Even today, when you wander around in local parks in Nanning, you can hear many residents sing beautifully using portable karaoke sets. 

When you visit Nanning for Sanyuesan, you will be able to see and maybe even experience the time-honored traditions passed down from generation to generation by the Zhuang people. 

People participate in rituals to worship their ancestors and the gods of nature, often in sacred places such as ancient woods or atop mountains. The Lusheng, a traditional reed-pipe instrument, accompanies dances and celebrations, adding to the festival’s vibrant atmosphere. Participants often wear traditional Zhuang clothing, featuring bright colors and intricate embroidery, symbolizing cultural pride and heritage.

Sanyuesan Festival is not just a testament to the enduring spirit and traditions of the Zhuang people but also an important reminder of the richness and diversity of China’s ethnic cultures.

More surprises

Guangxi is the autonomous region with the largest population of ethnic minorities in China, which accounts for 37.6 percent of the region’s total permanent population. The Chinese nation is closely united and all ethnic groups are members of the nation. 

If you want to explore the rich and diverse ethnic cultures of China, there’s no better place to visit than thethe Anthropology Museum of Guangxi located in Nanning.

The museum is a premier institution dedicated to the preservation, research, display, and promotion of the tangible and intangible heritage of the region’s diverse ethnic communities. With a built-up space of 30,000 square meters, the museum stands as a witness to the rich cultural mosaic of Guangxi.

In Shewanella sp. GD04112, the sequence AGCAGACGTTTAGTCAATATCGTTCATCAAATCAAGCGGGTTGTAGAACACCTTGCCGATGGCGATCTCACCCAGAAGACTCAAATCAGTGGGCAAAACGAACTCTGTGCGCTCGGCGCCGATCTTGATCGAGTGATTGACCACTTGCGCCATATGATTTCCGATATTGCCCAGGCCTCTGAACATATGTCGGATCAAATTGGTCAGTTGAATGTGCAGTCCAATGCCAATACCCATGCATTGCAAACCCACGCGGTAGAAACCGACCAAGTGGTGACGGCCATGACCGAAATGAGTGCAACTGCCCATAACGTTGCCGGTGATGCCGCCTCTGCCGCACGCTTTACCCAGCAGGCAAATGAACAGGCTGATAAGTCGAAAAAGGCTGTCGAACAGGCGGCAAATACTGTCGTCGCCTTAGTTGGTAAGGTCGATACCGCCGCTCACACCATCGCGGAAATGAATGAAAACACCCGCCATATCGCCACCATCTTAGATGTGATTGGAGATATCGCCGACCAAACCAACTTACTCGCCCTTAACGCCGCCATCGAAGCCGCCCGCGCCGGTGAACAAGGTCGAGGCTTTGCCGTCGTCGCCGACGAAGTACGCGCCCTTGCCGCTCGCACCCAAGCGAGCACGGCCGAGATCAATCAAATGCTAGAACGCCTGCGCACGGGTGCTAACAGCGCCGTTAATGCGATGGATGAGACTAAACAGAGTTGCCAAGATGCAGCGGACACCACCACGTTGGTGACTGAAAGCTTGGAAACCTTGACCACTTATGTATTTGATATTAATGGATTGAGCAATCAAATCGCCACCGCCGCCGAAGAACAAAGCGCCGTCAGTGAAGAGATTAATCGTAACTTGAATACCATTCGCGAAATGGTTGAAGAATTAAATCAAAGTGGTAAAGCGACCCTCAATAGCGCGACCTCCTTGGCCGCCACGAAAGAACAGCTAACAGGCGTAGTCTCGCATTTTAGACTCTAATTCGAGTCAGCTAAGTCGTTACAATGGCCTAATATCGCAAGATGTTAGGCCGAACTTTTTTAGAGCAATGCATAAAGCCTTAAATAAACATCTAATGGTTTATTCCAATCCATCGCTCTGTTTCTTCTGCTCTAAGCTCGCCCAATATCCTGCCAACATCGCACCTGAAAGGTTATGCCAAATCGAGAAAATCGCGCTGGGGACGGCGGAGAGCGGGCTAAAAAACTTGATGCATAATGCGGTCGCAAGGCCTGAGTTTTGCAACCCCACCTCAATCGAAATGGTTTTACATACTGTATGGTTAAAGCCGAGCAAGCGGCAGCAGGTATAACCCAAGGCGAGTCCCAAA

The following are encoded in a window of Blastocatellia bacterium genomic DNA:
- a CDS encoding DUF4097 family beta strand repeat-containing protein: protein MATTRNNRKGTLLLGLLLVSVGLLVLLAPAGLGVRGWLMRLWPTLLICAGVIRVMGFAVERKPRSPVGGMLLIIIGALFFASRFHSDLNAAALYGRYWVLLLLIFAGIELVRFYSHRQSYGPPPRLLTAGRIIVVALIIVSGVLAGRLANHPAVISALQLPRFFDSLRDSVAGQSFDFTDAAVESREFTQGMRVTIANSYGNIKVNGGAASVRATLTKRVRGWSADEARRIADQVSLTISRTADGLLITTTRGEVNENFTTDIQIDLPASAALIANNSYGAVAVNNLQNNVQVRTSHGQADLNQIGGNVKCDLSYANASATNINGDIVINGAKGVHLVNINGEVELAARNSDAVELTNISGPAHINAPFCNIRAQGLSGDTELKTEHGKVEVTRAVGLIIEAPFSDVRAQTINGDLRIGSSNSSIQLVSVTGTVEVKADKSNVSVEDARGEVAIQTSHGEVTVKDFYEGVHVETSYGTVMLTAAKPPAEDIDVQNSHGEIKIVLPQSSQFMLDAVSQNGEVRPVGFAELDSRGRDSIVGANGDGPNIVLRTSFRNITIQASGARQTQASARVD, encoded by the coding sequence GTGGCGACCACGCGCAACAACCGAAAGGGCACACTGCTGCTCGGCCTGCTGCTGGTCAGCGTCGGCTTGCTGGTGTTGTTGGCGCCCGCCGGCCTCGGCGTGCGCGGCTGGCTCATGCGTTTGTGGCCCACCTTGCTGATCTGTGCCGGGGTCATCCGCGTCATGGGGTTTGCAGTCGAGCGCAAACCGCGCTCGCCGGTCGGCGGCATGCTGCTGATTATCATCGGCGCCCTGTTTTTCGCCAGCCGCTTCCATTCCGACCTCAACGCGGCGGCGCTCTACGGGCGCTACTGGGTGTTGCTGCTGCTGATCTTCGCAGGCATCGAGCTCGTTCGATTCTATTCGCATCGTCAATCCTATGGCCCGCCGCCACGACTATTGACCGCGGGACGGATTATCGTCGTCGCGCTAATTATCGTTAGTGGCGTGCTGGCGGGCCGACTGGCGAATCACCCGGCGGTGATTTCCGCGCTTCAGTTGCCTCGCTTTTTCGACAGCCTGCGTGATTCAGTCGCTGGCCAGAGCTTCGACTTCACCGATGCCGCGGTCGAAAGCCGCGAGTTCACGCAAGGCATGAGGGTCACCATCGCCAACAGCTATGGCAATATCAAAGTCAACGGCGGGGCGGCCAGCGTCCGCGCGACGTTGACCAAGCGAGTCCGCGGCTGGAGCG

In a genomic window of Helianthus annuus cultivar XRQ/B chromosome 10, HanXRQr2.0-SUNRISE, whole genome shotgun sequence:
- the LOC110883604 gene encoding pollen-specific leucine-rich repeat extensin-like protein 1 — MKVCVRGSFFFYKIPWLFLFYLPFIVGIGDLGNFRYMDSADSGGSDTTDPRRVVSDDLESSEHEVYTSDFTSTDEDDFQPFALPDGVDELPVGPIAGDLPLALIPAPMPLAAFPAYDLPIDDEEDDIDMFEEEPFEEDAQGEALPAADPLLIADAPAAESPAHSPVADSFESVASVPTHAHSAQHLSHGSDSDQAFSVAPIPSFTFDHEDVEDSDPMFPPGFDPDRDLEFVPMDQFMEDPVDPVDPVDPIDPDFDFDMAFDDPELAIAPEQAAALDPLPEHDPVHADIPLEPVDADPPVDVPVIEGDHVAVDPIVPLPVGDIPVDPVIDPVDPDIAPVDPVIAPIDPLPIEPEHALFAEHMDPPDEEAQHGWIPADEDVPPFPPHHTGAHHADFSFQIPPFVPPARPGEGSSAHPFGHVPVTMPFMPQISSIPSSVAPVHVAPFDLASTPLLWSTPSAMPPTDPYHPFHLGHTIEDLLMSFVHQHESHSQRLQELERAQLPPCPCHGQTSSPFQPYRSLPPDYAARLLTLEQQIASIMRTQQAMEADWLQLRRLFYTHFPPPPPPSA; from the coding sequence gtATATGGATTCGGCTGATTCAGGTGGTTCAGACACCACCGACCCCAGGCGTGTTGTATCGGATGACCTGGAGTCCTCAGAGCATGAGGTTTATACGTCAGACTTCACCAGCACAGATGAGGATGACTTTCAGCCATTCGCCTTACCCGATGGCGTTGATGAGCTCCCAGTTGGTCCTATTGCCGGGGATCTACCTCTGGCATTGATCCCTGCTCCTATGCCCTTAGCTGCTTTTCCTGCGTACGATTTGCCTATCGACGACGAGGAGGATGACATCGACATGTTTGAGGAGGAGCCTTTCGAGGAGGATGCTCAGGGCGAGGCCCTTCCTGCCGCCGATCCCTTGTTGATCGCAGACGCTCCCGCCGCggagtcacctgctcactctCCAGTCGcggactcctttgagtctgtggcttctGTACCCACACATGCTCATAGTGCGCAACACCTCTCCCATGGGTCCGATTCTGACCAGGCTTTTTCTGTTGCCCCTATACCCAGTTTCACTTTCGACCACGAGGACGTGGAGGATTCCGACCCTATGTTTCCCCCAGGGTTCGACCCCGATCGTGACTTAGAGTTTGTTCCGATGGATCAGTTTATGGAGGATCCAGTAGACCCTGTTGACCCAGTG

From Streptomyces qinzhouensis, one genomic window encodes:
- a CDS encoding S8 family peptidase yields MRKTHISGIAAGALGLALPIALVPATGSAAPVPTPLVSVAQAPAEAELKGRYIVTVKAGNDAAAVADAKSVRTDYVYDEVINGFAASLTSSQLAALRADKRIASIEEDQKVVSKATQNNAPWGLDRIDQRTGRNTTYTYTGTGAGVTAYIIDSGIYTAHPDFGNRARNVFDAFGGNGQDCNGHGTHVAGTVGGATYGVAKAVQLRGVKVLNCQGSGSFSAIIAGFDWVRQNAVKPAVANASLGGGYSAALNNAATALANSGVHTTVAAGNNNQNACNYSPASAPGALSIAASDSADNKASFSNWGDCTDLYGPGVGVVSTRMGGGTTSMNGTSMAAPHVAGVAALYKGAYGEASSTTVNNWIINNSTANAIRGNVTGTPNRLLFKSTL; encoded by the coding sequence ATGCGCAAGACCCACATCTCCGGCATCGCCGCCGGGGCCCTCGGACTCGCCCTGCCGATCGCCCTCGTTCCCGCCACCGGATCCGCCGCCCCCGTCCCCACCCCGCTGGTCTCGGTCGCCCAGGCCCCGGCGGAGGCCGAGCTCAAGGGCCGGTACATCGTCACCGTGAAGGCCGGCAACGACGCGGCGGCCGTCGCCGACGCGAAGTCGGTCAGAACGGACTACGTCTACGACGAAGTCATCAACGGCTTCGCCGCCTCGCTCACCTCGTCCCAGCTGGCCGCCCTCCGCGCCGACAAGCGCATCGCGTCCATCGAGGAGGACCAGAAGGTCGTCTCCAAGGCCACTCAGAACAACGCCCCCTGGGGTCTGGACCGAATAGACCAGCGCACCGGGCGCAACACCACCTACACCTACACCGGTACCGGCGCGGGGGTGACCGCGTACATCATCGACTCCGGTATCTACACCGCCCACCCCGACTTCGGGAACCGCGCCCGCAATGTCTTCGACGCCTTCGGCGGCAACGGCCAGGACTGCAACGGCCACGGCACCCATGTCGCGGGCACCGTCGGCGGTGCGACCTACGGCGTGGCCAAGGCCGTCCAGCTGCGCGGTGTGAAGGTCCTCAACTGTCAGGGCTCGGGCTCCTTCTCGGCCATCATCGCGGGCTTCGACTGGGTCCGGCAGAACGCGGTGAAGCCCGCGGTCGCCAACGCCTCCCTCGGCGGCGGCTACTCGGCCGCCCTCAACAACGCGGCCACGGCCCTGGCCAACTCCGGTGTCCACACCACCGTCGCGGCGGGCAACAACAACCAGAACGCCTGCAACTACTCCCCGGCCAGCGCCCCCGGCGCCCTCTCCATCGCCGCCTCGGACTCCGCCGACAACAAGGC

The museum’s main building draws architectural inspiration from the iconic Guangxi bronze drum, symbolizing the region’s rich geographical and ethnic heritage. Its design, resembling a roc spreading its wings, houses state-of-the-art facilities including a movie hall, multi-functional hall, heritage specimen observation room, specialized libraries, a virtual museum, and a room for social collections.

Visitors to the museum can immerse themselves in the Colorful Guangxi exhibition and the Culture of Bronze-drum exhibition, which highlight the unique local architecture, clothing, and wooden artifacts of Guangxi. These exhibitions offer valuable insights into the customs, origins, and evolution of the bronze-drum culture among Guangxi’s ethnic minorities. The gorgeous garments exhibition presents the stunning attire of different ethnic groups, highlighting the vibrant charm of Guangxi’s ethnic cultures and arts.

This museum not only serves as a cultural hub for learning about Guangxi’s diverse ethnic groups but also plays a crucial role in promoting intercultural understanding and appreciation. Whether you’re interested in traditional artifacts, ethnic arts, or the vibrant culture of Guangxi, the Guangxi Museum of Nationalities offers a rich and immersive experience.